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Everyone's done this--from the shell, you need some details about a text file (more than just ls -l gives you), in particular, that file's line count, so:

@ > wc -l iris.txt
 149 iris.txt

i know that i can access shell utilities from python, but i am looking for a python built-in, if there is one.

The crux of my question is getting this information without opening the file (hence my reference to the unix utility *wc -*l)

(is 'sniffing' the correct term for this--i.e., peeking at a file w/o opening it?')

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wc does open the file. The only information about the content of a file you can obtain without opening it is its length. –  Kevin Reid Mar 24 '12 at 21:50
Good question. Maybe a duplicate of: stackoverflow.com/questions/845058/… I won't vote to close it, though, in case someone comes up with a more novel approach. –  bernie Mar 24 '12 at 21:50
@Kevin Reid: completely depends on the file system. Often you can get size, file name, permissions, edit/create date, etc. –  orlp Mar 24 '12 at 22:01
@bernie--thanks, didn't see that Q--agreed it is close to mine, but isn't directed to getting this info without opening the file, which is really the crux of my question. –  doug Mar 24 '12 at 22:07
What’s wrong with wc? –  tchrist Mar 24 '12 at 22:15

2 Answers 2

You can always scan through it quickly, right?

lc = sum(1 for l in open('iris.txt'))
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Oh, sorry about missing the 'w/o opening it' part. –  Lev Levitsky Mar 24 '12 at 21:50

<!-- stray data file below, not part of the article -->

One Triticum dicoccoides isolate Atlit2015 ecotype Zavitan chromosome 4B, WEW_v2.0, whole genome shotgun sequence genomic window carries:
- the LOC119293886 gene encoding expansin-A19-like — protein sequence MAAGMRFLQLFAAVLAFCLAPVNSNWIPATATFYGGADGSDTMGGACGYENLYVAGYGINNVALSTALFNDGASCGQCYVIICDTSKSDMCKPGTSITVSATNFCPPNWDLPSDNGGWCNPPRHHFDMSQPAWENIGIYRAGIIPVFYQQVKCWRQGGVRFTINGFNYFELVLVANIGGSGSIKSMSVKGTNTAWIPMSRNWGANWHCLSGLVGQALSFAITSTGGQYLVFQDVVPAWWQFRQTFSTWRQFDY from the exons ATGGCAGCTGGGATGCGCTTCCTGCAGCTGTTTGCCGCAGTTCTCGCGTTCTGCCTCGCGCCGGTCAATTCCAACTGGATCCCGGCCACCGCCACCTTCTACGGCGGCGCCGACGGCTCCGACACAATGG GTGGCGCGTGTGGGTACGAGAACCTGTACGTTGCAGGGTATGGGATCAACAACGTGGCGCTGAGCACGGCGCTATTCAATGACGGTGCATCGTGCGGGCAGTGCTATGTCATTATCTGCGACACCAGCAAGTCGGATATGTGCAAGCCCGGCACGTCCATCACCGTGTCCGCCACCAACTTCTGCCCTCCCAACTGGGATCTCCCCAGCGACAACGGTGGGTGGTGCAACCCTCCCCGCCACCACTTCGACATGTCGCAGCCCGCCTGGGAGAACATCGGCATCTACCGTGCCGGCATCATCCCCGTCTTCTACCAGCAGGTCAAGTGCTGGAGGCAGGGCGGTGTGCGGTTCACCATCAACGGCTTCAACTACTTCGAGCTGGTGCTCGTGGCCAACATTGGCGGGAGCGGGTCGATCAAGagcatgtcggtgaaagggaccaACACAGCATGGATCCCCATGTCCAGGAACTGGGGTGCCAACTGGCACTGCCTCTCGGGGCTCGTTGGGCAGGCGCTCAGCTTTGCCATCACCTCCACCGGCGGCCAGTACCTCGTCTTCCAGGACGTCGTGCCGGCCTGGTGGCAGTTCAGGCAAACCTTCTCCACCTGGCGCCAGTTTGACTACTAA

No [] needed. And there is no way to do it without opening it. This is a good solution. –  agf Mar 24 '12 at 21:51
This is a nice looking solution but would be better without the square brackets. A generator expression is more memory friendly than a list comprehension. –  Raymond Hettinger Mar 24 '12 at 21:53
Thanks @agf, good to know. I edited the answer. –  Lev Levitsky Mar 24 '12 at 21:54
@LevLevitsky: look no further than this other SO question: stackoverflow.com/questions/9297653/… –  bernie Mar 24 '12 at 22:06

No, I would not call this "sniffing". Sniffing typically refers to looking at data as it passes through, like Ethernet packet capture.

You cannot get the number of lines from a file without opening it. This is because the number of lines in the file is actually the number of newline characters ("\n" on linux) in the file, which you have to read after open()ing it.

share|improve this answer
That is true about Ethernet packet sniffing. It seems that sniffing is also used in the file-IO context (at least WRT Python's csv module): docs.python.org/library/csv.html#csv.Sniffer –  bernie Mar 24 '12 at 21:52

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